Rate cuts in the pipeline as Bank of England's Mervyn King says inflation is reaching a peak

Interest rates will be slashed to 3.5% from 5%, City economists forecast today, as the Governor of the Bank of England said inflation should fall next year amid fears of a stalling economy.

The Consumer Prices Index — the headline rate of inflation — was revealed to have come in at 4.7% for August, up from 4.4% in the previous month and worse than most forecasters had been predicting.

The rise prompted a third letter in 18 months from Mervyn King to the Chancellor of the Exchequer, in which he explained that energy and food prices, and the falling value of the pound, have more than doubled inflation since last December’s rate of 2.1%.

Bank of England

Fenced in: utility-bill rises restrict the Bank of England's room to move quickly on rates

King said inflation is now likely to peak higher than expected at 5%, but that the cost of living will come back below the Bank’s target of 3% or less next year as inflationary pressures ebb and the economy weakens.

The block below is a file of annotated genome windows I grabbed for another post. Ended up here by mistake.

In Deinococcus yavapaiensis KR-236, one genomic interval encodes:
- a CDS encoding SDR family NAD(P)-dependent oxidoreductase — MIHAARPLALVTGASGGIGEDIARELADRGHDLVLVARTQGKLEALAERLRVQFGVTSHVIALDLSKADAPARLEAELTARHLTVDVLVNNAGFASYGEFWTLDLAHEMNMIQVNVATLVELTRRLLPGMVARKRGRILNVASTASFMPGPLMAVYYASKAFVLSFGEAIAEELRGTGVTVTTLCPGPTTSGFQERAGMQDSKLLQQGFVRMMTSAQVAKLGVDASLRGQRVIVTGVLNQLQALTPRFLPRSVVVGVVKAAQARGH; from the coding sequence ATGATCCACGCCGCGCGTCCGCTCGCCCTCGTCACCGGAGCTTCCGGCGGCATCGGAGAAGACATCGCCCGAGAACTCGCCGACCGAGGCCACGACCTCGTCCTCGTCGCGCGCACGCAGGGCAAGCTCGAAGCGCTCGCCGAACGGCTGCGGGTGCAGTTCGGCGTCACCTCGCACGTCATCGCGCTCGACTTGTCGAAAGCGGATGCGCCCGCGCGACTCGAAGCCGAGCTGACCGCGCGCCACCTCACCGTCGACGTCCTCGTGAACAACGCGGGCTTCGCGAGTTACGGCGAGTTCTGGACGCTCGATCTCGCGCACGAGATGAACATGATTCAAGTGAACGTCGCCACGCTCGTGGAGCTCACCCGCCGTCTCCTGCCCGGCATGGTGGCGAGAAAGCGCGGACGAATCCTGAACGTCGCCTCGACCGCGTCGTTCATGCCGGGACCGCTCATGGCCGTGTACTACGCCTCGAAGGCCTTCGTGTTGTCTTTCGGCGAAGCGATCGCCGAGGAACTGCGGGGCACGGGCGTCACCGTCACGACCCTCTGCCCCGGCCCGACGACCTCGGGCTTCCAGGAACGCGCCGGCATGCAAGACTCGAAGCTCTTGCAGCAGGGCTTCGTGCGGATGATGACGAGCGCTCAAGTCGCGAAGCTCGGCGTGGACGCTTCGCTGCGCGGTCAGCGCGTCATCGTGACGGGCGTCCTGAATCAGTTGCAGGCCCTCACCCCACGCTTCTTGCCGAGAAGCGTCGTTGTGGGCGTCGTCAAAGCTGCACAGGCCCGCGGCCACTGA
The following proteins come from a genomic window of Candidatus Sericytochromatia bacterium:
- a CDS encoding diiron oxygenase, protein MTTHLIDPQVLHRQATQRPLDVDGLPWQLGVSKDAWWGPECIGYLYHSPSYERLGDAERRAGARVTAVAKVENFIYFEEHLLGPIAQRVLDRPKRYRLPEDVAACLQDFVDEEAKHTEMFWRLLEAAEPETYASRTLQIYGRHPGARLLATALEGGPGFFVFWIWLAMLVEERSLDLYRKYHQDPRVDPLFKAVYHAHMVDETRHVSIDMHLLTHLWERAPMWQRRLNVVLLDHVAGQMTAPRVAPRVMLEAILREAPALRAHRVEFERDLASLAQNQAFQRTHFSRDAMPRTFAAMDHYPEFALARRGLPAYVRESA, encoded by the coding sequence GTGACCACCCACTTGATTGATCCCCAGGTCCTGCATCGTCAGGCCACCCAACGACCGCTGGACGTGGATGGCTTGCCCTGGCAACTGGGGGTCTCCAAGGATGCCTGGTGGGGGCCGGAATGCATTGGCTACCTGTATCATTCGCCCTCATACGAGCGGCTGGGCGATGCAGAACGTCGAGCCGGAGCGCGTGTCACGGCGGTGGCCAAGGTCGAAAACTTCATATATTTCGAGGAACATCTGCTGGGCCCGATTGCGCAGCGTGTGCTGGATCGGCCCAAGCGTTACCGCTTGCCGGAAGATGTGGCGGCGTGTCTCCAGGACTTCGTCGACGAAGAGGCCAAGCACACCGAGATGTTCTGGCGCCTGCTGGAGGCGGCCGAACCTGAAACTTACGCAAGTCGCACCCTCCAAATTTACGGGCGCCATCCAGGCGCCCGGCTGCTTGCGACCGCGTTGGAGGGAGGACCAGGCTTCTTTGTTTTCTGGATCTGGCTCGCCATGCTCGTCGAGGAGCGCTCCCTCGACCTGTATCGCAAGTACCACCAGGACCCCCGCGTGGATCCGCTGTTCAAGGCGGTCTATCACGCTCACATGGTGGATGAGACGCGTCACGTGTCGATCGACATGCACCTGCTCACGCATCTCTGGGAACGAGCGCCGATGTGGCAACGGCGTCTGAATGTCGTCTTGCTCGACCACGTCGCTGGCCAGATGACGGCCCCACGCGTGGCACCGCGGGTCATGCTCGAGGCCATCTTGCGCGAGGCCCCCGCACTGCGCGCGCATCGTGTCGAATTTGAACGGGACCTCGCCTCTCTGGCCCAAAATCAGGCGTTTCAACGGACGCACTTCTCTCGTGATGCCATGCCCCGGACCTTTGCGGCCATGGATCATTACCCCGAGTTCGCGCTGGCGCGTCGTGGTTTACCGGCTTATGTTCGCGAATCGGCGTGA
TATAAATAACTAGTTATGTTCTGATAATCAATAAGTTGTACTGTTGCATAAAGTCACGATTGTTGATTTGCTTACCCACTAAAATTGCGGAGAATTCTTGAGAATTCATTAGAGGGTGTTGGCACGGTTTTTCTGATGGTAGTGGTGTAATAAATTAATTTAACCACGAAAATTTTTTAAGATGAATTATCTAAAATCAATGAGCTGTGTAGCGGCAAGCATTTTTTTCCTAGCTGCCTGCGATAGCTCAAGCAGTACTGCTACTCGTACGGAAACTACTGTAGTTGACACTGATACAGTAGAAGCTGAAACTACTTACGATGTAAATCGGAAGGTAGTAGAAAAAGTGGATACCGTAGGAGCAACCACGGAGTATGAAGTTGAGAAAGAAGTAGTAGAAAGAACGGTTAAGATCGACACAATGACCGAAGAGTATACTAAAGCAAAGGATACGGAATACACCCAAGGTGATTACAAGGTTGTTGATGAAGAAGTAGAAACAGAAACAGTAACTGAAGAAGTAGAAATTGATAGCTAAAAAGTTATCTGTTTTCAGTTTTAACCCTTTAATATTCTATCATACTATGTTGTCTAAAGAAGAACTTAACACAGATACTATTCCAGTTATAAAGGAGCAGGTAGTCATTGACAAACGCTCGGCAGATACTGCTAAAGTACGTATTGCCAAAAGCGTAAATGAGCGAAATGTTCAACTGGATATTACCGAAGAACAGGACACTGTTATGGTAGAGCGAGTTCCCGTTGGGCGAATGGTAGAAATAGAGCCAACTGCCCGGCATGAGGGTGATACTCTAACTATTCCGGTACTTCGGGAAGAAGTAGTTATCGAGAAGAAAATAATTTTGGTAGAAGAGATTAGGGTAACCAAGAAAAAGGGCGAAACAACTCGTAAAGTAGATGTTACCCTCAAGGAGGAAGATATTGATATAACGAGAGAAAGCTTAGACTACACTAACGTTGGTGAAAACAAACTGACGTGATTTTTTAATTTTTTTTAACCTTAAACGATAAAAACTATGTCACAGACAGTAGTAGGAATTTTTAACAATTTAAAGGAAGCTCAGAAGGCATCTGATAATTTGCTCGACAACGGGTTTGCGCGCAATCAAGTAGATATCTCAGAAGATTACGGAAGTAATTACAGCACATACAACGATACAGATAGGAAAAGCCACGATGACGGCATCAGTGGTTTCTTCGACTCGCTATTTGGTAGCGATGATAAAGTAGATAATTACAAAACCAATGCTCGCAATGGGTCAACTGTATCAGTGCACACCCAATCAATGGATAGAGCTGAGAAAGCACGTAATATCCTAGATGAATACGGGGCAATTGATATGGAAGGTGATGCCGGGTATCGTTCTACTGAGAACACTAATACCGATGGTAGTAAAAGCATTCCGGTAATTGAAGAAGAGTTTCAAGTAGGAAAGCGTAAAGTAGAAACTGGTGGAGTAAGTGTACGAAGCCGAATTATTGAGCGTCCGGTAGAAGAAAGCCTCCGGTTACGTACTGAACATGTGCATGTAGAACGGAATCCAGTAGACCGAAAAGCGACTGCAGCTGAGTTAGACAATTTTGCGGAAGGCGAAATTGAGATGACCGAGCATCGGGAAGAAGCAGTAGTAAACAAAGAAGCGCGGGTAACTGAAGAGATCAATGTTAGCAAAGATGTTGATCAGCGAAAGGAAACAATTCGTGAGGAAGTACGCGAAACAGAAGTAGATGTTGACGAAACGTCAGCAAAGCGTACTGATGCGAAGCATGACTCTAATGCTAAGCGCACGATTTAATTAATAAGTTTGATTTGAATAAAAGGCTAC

A marked drop in inflation will open the floodgates to repeated interest-rate cuts by the Bank’s monetary policy peaking committee, said economists.

“We expect rates to come down to 3.5% next year amidst extended very weak economic activity and rising unemployment,” said Howard Archer of consultants Global Insight.

Jonathan Loynes of Capital Economics said: 'While the MPC’s inflation concerns are not about to evaporate altogether, they are soon likely to be outweighed by worries about the length and depth of the downturn.

'We think there is a good chance that interest rates will start to fall, perhaps in November, before dropping all the way to 3.5% or less next year.'

James Knightley of ING Financial Markets also believes rates will be cut by 1.5 percentage points, but added: 'It would take some severe financial market
problems or major downward revision to the activity outlook to get the Bank to move interest rates in October or even November.'

However, Ross Walker of the Royal Bank of Scotland cautioned that the extent of the rise in inflation may yet stay the hand of the Bank.

He said that the CPI statistics reveal rising core inflation — stripping out energy and food costs — and that future inflation figures will be swelled by the recent major increases of up to 25% in household utility bills.

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